It is a specialised organisation established under the National Green Tribunal Act of 2010 to dispose of environmental protection. The preservation of forests and other natural resources matters effectively and quickly. With the creation of the NGT, India became the first developing nation and the third country in the world (after Australia and New Zealand) to create a specialised ecological tribunal.
Within six months after the application or appeal’s submission, the NGT is required to render a final decision. The NGT meets in five locations; New Delhi serves as its central location, with the other four being Bhopal, Pune, Kolkata, and Chennai.
Organisation of NGT
- The Tribunal’s members are the Chairperson, the Judges, and the Expert Members. They cannot be appointed again, and their terms of office are for three years or until they are 65 years old, whichever comes first.
- With the Chief Justice of India’s approval, the Central Government appoints the Chairperson of NGT.
- The central government shall establish a Selection Committee to select the Judicial Representatives and Expert Members.
- There must be a minimum of 10 and a maximum of 20 full-time judges and expert members on the tribunal.
Power and Authority of the Tribunal:
- All civil matters containing significant environmental questions are under the Tribunal’s purview.
- In October 2021, the Supreme Court ruled that the National Green Tribunal (NGT) has the authority to address environmental matters nationwide as a “unique” forum with Suo Motu (on its initiative) authority.
- According to SC, the NGT’s role is not just adjudicatory; it must also carry out equally important preventative, ameliorative, or remedial roles.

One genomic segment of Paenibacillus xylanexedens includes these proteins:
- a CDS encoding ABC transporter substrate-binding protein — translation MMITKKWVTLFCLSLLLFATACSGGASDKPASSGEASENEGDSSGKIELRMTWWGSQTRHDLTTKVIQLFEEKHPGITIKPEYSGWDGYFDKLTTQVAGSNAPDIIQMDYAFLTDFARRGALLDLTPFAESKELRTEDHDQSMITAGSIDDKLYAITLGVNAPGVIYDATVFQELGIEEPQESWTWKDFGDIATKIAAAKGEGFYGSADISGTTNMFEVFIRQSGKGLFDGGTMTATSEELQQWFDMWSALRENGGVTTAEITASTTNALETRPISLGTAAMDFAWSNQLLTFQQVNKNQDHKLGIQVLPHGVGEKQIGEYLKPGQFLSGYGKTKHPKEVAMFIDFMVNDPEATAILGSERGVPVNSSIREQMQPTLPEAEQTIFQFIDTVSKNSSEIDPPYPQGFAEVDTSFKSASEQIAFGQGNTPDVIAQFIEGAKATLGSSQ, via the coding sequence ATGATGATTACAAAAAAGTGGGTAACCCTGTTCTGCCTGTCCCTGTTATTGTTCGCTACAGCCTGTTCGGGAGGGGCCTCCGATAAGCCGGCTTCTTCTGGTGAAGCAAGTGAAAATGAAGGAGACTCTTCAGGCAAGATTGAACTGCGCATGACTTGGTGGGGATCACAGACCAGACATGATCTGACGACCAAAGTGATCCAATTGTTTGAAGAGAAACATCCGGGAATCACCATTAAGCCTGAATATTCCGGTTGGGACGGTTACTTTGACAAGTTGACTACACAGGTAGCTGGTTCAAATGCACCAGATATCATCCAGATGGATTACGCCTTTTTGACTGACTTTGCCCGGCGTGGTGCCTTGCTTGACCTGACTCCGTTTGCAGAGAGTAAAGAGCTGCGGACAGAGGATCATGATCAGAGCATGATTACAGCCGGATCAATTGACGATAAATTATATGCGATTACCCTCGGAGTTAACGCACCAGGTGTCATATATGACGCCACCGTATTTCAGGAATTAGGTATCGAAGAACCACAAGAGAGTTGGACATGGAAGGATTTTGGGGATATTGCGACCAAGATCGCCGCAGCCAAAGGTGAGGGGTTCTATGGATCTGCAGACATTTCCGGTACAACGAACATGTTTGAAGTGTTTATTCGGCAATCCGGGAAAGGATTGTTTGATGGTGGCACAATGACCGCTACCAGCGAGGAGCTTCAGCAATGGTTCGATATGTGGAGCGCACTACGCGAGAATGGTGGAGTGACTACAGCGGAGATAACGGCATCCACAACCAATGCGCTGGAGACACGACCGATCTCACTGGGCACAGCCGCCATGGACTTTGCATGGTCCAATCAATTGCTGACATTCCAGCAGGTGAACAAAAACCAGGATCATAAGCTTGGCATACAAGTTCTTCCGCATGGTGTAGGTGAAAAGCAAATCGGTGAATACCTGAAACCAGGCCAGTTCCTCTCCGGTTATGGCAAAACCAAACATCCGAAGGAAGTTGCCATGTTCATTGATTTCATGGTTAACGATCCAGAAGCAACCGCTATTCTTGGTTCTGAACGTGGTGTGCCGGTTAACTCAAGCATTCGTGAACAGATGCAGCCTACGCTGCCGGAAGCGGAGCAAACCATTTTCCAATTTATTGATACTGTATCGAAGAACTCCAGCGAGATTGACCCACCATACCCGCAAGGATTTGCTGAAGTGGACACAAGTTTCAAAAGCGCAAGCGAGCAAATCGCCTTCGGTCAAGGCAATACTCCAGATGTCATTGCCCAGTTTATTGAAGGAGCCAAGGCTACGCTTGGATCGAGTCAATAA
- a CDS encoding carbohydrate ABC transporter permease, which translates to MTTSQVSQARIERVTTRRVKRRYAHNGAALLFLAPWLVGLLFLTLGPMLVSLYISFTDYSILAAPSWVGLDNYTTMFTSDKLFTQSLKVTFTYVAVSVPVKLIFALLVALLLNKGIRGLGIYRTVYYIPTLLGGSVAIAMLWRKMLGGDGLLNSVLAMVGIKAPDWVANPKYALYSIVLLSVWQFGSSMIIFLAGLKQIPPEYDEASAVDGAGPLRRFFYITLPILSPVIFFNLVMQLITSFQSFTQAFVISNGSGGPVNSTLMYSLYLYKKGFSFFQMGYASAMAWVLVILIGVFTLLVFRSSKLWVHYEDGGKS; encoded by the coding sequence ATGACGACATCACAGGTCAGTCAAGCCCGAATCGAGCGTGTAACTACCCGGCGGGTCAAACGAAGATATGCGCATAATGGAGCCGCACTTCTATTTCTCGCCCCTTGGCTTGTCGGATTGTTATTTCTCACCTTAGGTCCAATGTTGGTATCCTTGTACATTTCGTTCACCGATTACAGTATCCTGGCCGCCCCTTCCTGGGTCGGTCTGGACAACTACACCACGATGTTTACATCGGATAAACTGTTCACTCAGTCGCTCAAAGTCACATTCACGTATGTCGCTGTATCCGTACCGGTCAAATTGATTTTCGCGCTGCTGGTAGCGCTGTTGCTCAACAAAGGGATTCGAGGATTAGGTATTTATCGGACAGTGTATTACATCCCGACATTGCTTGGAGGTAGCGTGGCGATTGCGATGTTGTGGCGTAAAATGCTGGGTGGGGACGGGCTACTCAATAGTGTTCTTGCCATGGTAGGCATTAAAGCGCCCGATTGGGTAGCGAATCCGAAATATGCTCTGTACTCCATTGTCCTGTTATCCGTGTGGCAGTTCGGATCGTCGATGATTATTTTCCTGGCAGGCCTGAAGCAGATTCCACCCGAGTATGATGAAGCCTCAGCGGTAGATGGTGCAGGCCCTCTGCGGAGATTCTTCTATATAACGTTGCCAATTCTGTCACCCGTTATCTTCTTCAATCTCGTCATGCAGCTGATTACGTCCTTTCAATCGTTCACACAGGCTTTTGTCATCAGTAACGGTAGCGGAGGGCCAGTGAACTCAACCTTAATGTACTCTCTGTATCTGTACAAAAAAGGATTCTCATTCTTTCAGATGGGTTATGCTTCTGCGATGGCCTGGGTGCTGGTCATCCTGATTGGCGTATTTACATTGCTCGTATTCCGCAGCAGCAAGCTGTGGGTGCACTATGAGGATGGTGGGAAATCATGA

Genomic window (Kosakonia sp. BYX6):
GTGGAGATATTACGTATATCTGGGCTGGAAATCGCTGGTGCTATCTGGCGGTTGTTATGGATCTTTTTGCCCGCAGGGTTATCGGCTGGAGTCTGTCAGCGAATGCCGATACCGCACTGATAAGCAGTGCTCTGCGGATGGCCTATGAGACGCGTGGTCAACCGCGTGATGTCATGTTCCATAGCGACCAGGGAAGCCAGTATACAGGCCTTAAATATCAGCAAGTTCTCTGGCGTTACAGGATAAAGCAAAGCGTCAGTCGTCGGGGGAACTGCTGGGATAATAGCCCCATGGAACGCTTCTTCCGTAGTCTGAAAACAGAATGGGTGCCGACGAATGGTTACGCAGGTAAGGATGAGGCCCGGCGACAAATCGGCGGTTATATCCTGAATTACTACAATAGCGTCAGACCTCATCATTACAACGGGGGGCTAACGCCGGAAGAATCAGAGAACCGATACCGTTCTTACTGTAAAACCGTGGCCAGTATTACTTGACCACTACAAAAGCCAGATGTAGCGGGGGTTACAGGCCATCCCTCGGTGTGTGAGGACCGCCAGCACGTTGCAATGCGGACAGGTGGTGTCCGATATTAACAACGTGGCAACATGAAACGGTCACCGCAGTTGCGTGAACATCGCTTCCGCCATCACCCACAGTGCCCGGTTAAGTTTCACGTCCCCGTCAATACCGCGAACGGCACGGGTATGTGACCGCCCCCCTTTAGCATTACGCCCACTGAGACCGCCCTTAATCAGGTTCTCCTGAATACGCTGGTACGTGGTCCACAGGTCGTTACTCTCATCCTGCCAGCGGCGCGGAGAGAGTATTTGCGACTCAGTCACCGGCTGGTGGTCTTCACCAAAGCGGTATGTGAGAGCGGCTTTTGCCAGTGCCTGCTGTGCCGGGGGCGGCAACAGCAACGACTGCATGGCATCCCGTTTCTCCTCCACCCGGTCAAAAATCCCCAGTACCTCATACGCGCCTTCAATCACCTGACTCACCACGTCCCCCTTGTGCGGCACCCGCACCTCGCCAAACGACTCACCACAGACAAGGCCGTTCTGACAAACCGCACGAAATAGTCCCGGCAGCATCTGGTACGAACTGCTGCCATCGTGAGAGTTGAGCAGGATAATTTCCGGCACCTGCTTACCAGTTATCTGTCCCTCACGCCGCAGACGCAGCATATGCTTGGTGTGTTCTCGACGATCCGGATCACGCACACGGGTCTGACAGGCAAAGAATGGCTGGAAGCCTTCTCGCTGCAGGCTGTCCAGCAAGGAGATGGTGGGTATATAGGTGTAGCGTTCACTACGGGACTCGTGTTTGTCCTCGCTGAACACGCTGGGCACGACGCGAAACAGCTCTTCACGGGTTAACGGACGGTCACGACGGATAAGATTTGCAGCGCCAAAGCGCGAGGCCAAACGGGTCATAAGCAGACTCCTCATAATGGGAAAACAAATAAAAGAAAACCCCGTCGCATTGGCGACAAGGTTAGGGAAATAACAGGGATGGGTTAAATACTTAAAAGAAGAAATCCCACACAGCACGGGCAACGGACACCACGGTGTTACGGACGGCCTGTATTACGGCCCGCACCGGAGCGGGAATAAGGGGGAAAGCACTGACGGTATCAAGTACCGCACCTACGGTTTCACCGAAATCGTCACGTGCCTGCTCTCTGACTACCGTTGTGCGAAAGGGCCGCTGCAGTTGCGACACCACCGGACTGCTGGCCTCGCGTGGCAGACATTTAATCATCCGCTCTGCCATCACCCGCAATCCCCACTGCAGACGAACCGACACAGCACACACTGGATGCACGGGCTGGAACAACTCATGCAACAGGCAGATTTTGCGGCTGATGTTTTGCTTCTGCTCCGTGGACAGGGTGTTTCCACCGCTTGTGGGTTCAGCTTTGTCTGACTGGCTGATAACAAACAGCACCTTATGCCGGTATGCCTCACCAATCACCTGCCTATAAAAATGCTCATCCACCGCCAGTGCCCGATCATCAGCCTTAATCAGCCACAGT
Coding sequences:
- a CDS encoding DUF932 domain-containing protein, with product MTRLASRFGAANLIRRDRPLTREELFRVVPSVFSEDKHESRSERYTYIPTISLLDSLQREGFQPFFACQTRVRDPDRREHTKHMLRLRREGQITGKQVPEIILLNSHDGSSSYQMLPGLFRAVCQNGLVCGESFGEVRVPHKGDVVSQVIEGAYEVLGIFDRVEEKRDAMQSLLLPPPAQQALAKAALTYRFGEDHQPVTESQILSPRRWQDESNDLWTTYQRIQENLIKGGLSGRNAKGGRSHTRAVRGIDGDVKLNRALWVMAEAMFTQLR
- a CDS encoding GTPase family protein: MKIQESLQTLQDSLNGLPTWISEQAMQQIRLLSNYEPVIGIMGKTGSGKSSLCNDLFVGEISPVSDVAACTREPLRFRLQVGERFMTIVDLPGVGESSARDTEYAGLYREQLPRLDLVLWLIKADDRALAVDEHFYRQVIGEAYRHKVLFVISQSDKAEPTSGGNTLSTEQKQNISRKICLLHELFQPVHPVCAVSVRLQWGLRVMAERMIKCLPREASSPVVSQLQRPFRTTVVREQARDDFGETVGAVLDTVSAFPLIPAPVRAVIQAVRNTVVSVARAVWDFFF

- Being a formal adjudicatory body like Courts, NGT has appellate jurisdiction to hear appeals in addition to the initial jurisdiction side on submission of an application.
- The Tribunal will be governed by “natural justice” principles rather than constrained by the method outlined in the Code of Civil Procedure of 1908.
- It must consider the concepts of prudence, polluter pays, and sustainable development when making any orders, decisions, or awards.
What are NGT’s advantages?
- The NGT has established itself as a key actor in environmental control throughout time, issuing stringent directives on everything from waste management to deforestation to pollution.
- NGT provides a route for developing environmental law by establishing an alternative conflict settlement system.
- It lessens the burden of environmental litigation in the higher courts.
- NGT is a quicker, less costly, and less official means to settle environmental issues.
- It is essential to reduce actions that harm the environment.
- Since the Chairperson and the members are not up for reappointment, they will likely make decisions independently and without caving to outside pressure.
Obstacles to NGT’s Effective Operation
- The Wildlife (Protection) Act of 1972 and the Scheduled Tribes and Other Traditional Forest Dwellers (Recognition of Forest Rights) Act of 2006 are two significant laws beyond the purview of the NGT.
- The critical forest rights problem is closely related to the environment limits the NGT’s authority and occasionally interferes with its ability to operate.
- Moreover, the NGT verdicts are being contested in many High Courts under Article 226 (which gives High Courts the authority to issue certain writs), with many arguing that the High Court is superior to the NGT since it is “a constitutional body whereas NGT is a statutory body”.
- Even though the NGT Act states that a judgment of the NGT may be appealed to the Supreme Court, this is one of the Act’s shortcomings since it is unclear what decisions may be appealed.